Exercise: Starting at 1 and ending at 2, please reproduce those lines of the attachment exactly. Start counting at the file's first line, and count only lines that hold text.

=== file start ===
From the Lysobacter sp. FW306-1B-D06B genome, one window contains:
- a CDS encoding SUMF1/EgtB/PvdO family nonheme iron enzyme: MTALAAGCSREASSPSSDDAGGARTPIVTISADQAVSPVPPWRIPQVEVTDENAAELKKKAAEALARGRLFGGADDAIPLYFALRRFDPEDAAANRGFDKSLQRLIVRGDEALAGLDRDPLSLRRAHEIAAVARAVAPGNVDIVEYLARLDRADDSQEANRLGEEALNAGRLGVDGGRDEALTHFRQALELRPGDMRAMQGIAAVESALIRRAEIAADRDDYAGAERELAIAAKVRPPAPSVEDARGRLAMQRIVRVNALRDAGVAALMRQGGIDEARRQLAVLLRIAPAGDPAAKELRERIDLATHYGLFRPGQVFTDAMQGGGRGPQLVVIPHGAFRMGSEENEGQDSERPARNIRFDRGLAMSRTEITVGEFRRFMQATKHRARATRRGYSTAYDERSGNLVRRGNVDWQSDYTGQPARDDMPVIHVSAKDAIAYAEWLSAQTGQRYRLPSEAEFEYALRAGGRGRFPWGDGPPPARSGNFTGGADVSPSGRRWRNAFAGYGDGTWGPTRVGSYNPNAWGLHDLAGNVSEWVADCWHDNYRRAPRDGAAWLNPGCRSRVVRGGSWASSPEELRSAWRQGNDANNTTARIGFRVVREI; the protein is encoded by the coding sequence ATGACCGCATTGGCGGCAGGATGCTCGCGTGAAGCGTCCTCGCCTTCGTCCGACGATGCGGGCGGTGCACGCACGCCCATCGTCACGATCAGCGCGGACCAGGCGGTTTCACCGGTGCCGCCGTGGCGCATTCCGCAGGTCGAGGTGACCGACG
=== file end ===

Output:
From the Lysobacter sp. FW306-1B-D06B genome, one window contains:
- a CDS encoding SUMF1/EgtB/PvdO family nonheme iron enzyme: MTALAAGCSREASSPSSDDAGGARTPIVTISADQAVSPVPPWRIPQVEVTDENAAELKKKAAEALARGRLFGGADDAIPLYFALRRFDPEDAAANRGFDKSLQRLIVRGDEALAGLDRDPLSLRRAHEIAAVARAVAPGNVDIVEYLARLDRADDSQEANRLGEEALNAGRLGVDGGRDEALTHFRQALELRPGDMRAMQGIAAVESALIRRAEIAADRDDYAGAERELAIAAKVRPPAPSVEDARGRLAMQRIVRVNALRDAGVAALMRQGGIDEARRQLAVLLRIAPAGDPAAKELRERIDLATHYGLFRPGQVFTDAMQGGGRGPQLVVIPHGAFRMGSEENEGQDSERPARNIRFDRGLAMSRTEITVGEFRRFMQATKHRARATRRGYSTAYDERSGNLVRRGNVDWQSDYTGQPARDDMPVIHVSAKDAIAYAEWLSAQTGQRYRLPSEAEFEYALRAGGRGRFPWGDGPPPARSGNFTGGADVSPSGRRWRNAFAGYGDGTWGPTRVGSYNPNAWGLHDLAGNVSEWVADCWHDNYRRAPRDGAAWLNPGCRSRVVRGGSWASSPEELRSAWRQGNDANNTTARIGFRVVREI; the protein is encoded by the coding sequence ATGACCGCATTGGCGGCAGGATGCTCGCGTGAAGCGTCCTCGCCTTCGTCCGACGATGCGGGCGGTGCACGCACGCCCATCGTCACGATCAGCGCGGACCAGGCGGTTTCACCGGTGCCGCCGTGGCGCATTCCGCAGGTCGAGGTGACCGACG